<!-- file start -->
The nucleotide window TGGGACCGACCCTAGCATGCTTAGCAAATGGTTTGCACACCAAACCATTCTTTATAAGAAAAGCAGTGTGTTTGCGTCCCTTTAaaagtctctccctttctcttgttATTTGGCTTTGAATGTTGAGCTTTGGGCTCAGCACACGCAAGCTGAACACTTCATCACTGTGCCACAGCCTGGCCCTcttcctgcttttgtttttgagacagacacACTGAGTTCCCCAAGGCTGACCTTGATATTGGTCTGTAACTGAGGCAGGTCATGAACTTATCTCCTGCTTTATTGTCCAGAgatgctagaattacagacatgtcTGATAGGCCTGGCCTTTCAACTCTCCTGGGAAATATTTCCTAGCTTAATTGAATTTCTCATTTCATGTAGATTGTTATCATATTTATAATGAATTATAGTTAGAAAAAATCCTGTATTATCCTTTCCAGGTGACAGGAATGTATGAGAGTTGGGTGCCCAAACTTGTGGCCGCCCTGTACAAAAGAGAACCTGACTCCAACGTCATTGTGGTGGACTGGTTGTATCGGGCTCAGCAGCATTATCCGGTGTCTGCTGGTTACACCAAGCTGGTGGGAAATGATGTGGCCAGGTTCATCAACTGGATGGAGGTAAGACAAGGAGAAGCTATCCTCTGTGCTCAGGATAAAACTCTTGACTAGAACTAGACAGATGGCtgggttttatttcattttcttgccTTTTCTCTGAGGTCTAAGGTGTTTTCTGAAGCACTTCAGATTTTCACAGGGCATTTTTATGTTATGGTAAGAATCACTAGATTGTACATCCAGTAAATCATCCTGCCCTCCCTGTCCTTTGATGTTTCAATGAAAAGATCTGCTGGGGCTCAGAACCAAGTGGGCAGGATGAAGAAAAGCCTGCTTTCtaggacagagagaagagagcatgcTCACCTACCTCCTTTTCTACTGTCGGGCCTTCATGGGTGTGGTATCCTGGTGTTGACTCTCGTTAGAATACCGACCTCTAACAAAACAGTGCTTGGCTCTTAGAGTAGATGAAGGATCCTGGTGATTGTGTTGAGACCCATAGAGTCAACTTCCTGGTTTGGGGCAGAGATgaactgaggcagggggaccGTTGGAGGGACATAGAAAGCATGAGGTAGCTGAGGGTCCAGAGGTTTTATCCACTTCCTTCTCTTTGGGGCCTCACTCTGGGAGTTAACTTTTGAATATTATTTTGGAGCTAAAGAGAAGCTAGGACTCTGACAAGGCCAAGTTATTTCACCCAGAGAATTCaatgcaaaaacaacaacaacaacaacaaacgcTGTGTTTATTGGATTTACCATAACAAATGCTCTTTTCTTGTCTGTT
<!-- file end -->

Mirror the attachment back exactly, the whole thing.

The nucleotide window TGGGACCGACCCTAGCATGCTTAGCAAATGGTTTGCACACCAAACCATTCTTTATAAGAAAAGCAGTGTGTTTGCGTCCCTTTAaaagtctctccctttctcttgttATTTGGCTTTGAATGTTGAGCTTTGGGCTCAGCACACGCAAGCTGAACACTTCATCACTGTGCCACAGCCTGGCCCTcttcctgcttttgtttttgagacagacacACTGAGTTCCCCAAGGCTGACCTTGATATTGGTCTGTAACTGAGGCAGGTCATGAACTTATCTCCTGCTTTATTGTCCAGAgatgctagaattacagacatgtcTGATAGGCCTGGCCTTTCAACTCTCCTGGGAAATATTTCCTAGCTTAATTGAATTTCTCATTTCATGTAGATTGTTATCATATTTATAATGAATTATAGTTAGAAAAAATCCTGTATTATCCTTTCCAGGTGACAGGAATGTATGAGAGTTGGGTGCCCAAACTTGTGGCCGCCCTGTACAAAAGAGAACCTGACTCCAACGTCATTGTGGTGGACTGGTTGTATCGGGCTCAGCAGCATTATCCGGTGTCTGCTGGTTACACCAAGCTGGTGGGAAATGATGTGGCCAGGTTCATCAACTGGATGGAGGTAAGACAAGGAGAAGCTATCCTCTGTGCTCAGGATAAAACTCTTGACTAGAACTAGACAGATGGCtgggttttatttcattttcttgccTTTTCTCTGAGGTCTAAGGTGTTTTCTGAAGCACTTCAGATTTTCACAGGGCATTTTTATGTTATGGTAAGAATCACTAGATTGTACATCCAGTAAATCATCCTGCCCTCCCTGTCCTTTGATGTTTCAATGAAAAGATCTGCTGGGGCTCAGAACCAAGTGGGCAGGATGAAGAAAAGCCTGCTTTCtaggacagagagaagagagcatgcTCACCTACCTCCTTTTCTACTGTCGGGCCTTCATGGGTGTGGTATCCTGGTGTTGACTCTCGTTAGAATACCGACCTCTAACAAAACAGTGCTTGGCTCTTAGAGTAGATGAAGGATCCTGGTGATTGTGTTGAGACCCATAGAGTCAACTTCCTGGTTTGGGGCAGAGATgaactgaggcagggggaccGTTGGAGGGACATAGAAAGCATGAGGTAGCTGAGGGTCCAGAGGTTTTATCCACTTCCTTCTCTTTGGGGCCTCACTCTGGGAGTTAACTTTTGAATATTATTTTGGAGCTAAAGAGAAGCTAGGACTCTGACAAGGCCAAGTTATTTCACCCAGAGAATTCaatgcaaaaacaacaacaacaacaacaaacgcTGTGTTTATTGGATTTACCATAACAAATGCTCTTTTCTTGTCTGTT